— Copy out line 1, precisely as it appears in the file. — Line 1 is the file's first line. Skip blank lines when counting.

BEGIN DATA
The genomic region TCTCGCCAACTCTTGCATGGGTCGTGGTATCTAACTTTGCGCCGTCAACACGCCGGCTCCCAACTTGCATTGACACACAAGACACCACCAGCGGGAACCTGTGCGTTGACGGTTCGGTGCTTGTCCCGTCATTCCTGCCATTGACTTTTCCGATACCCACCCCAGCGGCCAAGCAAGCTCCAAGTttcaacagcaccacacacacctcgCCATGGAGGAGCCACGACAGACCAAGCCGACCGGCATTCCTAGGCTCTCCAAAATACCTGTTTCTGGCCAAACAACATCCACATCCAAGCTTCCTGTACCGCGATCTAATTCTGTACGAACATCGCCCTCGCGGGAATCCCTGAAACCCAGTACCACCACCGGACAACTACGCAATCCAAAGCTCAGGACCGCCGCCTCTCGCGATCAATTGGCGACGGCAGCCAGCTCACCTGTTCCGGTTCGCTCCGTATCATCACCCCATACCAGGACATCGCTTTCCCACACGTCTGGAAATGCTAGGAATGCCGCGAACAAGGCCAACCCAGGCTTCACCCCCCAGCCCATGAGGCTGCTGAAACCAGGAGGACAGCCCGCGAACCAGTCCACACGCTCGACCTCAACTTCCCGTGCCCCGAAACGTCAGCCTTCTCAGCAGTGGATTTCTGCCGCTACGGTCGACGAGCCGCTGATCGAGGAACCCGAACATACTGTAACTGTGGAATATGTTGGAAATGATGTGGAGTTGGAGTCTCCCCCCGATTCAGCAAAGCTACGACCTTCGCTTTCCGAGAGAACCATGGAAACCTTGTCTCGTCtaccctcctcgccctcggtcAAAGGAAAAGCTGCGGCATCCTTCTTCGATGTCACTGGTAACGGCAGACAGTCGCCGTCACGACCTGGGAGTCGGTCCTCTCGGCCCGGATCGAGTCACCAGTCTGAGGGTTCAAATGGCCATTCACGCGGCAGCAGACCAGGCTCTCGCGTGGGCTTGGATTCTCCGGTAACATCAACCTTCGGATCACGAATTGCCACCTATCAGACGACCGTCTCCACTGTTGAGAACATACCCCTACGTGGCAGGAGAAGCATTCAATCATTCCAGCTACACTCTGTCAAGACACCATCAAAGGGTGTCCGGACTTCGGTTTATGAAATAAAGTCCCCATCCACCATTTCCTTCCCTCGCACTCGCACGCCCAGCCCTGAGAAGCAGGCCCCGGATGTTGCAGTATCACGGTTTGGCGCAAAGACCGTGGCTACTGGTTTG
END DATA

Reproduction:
The genomic region TCTCGCCAACTCTTGCATGGGTCGTGGTATCTAACTTTGCGCCGTCAACACGCCGGCTCCCAACTTGCATTGACACACAAGACACCACCAGCGGGAACCTGTGCGTTGACGGTTCGGTGCTTGTCCCGTCATTCCTGCCATTGACTTTTCCGATACCCACCCCAGCGGCCAAGCAAGCTCCAAGTttcaacagcaccacacacacctcgCCATGGAGGAGCCACGACAGACCAAGCCGACCGGCATTCCTAGGCTCTCCAAAATACCTGTTTCTGGCCAAACAACATCCACATCCAAGCTTCCTGTACCGCGATCTAATTCTGTACGAACATCGCCCTCGCGGGAATCCCTGAAACCCAGTACCACCACCGGACAACTACGCAATCCAAAGCTCAGGACCGCCGCCTCTCGCGATCAATTGGCGACGGCAGCCAGCTCACCTGTTCCGGTTCGCTCCGTATCATCACCCCATACCAGGACATCGCTTTCCCACACGTCTGGAAATGCTAGGAATGCCGCGAACAAGGCCAACCCAGGCTTCACCCCCCAGCCCATGAGGCTGCTGAAACCAGGAGGACAGCCCGCGAACCAGTCCACACGCTCGACCTCAACTTCCCGTGCCCCGAAACGTCAGCCTTCTCAGCAGTGGATTTCTGCCGCTACGGTCGACGAGCCGCTGATCGAGGAACCCGAACATACTGTAACTGTGGAATATGTTGGAAATGATGTGGAGTTGGAGTCTCCCCCCGATTCAGCAAAGCTACGACCTTCGCTTTCCGAGAGAACCATGGAAACCTTGTCTCGTCtaccctcctcgccctcggtcAAAGGAAAAGCTGCGGCATCCTTCTTCGATGTCACTGGTAACGGCAGACAGTCGCCGTCACGACCTGGGAGTCGGTCCTCTCGGCCCGGATCGAGTCACCAGTCTGAGGGTTCAAATGGCCATTCACGCGGCAGCAGACCAGGCTCTCGCGTGGGCTTGGATTCTCCGGTAACATCAACCTTCGGATCACGAATTGCCACCTATCAGACGACCGTCTCCACTGTTGAGAACATACCCCTACGTGGCAGGAGAAGCATTCAATCATTCCAGCTACACTCTGTCAAGACACCATCAAAGGGTGTCCGGACTTCGGTTTATGAAATAAAGTCCCCATCCACCATTTCCTTCCCTCGCACTCGCACGCCCAGCCCTGAGAAGCAGGCCCCGGATGTTGCAGTATCACGGTTTGGCGCAAAGACCGTGGCTACTGGTTTG